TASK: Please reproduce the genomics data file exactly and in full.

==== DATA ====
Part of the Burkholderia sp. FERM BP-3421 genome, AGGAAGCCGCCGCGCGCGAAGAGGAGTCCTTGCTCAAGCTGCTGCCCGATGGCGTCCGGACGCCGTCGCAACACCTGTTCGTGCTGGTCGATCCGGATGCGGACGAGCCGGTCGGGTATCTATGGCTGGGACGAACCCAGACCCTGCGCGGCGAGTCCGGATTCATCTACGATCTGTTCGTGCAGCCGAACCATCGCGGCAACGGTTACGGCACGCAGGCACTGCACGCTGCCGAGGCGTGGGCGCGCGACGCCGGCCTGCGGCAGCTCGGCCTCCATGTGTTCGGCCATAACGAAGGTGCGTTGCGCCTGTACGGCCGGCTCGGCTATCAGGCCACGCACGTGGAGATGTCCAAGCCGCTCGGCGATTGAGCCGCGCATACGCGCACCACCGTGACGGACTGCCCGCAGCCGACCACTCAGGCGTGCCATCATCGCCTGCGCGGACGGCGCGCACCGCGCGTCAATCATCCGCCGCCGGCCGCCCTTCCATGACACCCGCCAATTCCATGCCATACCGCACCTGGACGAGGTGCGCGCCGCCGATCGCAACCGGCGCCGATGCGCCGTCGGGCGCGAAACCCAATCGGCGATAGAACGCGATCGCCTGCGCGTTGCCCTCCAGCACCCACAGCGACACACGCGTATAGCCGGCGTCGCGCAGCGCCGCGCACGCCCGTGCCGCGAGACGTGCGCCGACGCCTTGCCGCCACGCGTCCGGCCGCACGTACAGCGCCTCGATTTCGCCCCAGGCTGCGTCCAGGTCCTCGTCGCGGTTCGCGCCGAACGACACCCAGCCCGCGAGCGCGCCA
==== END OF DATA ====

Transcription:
Part of the Burkholderia sp. FERM BP-3421 genome, AGGAAGCCGCCGCGCGCGAAGAGGAGTCCTTGCTCAAGCTGCTGCCCGATGGCGTCCGGACGCCGTCGCAACACCTGTTCGTGCTGGTCGATCCGGATGCGGACGAGCCGGTCGGGTATCTATGGCTGGGACGAACCCAGACCCTGCGCGGCGAGTCCGGATTCATCTACGATCTGTTCGTGCAGCCGAACCATCGCGGCAACGGTTACGGCACGCAGGCACTGCACGCTGCCGAGGCGTGGGCGCGCGACGCCGGCCTGCGGCAGCTCGGCCTCCATGTGTTCGGCCATAACGAAGGTGCGTTGCGCCTGTACGGCCGGCTCGGCTATCAGGCCACGCACGTGGAGATGTCCAAGCCGCTCGGCGATTGAGCCGCGCATACGCGCACCACCGTGACGGACTGCCCGCAGCCGACCACTCAGGCGTGCCATCATCGCCTGCGCGGACGGCGCGCACCGCGCGTCAATCATCCGCCGCCGGCCGCCCTTCCATGACACCCGCCAATTCCATGCCATACCGCACCTGGACGAGGTGCGCGCCGCCGATCGCAACCGGCGCCGATGCGCCGTCGGGCGCGAAACCCAATCGGCGATAGAACGCGATCGCCTGCGCGTTGCCCTCCAGCACCCACAGCGACACACGCGTATAGCCGGCGTCGCGCAGCGCCGCGCACGCCCGTGCCGCGAGACGTGCGCCGACGCCTTGCCGCCACGCGTCCGGCCGCACGTACAGCGCCTCGATTTCGCCCCAGGCTGCGTCCAGGTCCTCGTCGCGGTTCGCGCCGAACGACACCCAGCCCGCGAGCGCGCCA